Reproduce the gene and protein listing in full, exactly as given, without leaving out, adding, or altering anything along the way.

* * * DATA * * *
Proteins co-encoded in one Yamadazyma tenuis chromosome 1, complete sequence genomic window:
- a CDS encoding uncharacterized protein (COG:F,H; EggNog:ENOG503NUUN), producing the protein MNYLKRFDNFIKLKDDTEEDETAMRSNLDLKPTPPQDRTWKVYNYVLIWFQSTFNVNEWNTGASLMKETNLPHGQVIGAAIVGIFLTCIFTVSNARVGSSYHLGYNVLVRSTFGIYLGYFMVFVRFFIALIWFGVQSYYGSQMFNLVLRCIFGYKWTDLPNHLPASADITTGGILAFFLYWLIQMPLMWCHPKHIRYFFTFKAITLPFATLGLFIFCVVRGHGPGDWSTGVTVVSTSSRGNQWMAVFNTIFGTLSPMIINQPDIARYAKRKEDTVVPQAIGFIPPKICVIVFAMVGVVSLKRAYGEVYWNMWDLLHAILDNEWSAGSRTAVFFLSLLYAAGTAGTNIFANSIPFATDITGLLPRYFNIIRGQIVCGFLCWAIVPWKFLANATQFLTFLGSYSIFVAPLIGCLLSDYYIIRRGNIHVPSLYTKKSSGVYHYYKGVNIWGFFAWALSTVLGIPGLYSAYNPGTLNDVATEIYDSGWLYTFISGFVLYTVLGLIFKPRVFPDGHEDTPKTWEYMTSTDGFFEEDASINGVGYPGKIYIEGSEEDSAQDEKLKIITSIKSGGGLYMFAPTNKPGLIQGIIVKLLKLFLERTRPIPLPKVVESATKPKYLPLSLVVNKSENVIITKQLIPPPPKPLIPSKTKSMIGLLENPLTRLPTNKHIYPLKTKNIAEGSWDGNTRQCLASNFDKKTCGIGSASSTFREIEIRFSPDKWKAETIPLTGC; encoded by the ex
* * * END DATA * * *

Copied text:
Proteins co-encoded in one Yamadazyma tenuis chromosome 1, complete sequence genomic window:
- a CDS encoding uncharacterized protein (COG:F,H; EggNog:ENOG503NUUN), producing the protein MNYLKRFDNFIKLKDDTEEDETAMRSNLDLKPTPPQDRTWKVYNYVLIWFQSTFNVNEWNTGASLMKETNLPHGQVIGAAIVGIFLTCIFTVSNARVGSSYHLGYNVLVRSTFGIYLGYFMVFVRFFIALIWFGVQSYYGSQMFNLVLRCIFGYKWTDLPNHLPASADITTGGILAFFLYWLIQMPLMWCHPKHIRYFFTFKAITLPFATLGLFIFCVVRGHGPGDWSTGVTVVSTSSRGNQWMAVFNTIFGTLSPMIINQPDIARYAKRKEDTVVPQAIGFIPPKICVIVFAMVGVVSLKRAYGEVYWNMWDLLHAILDNEWSAGSRTAVFFLSLLYAAGTAGTNIFANSIPFATDITGLLPRYFNIIRGQIVCGFLCWAIVPWKFLANATQFLTFLGSYSIFVAPLIGCLLSDYYIIRRGNIHVPSLYTKKSSGVYHYYKGVNIWGFFAWALSTVLGIPGLYSAYNPGTLNDVATEIYDSGWLYTFISGFVLYTVLGLIFKPRVFPDGHEDTPKTWEYMTSTDGFFEEDASINGVGYPGKIYIEGSEEDSAQDEKLKIITSIKSGGGLYMFAPTNKPGLIQGIIVKLLKLFLERTRPIPLPKVVESATKPKYLPLSLVVNKSENVIITKQLIPPPPKPLIPSKTKSMIGLLENPLTRLPTNKHIYPLKTKNIAEGSWDGNTRQCLASNFDKKTCGIGSASSTFREIEIRFSPDKWKAETIPLTGC; encoded by the ex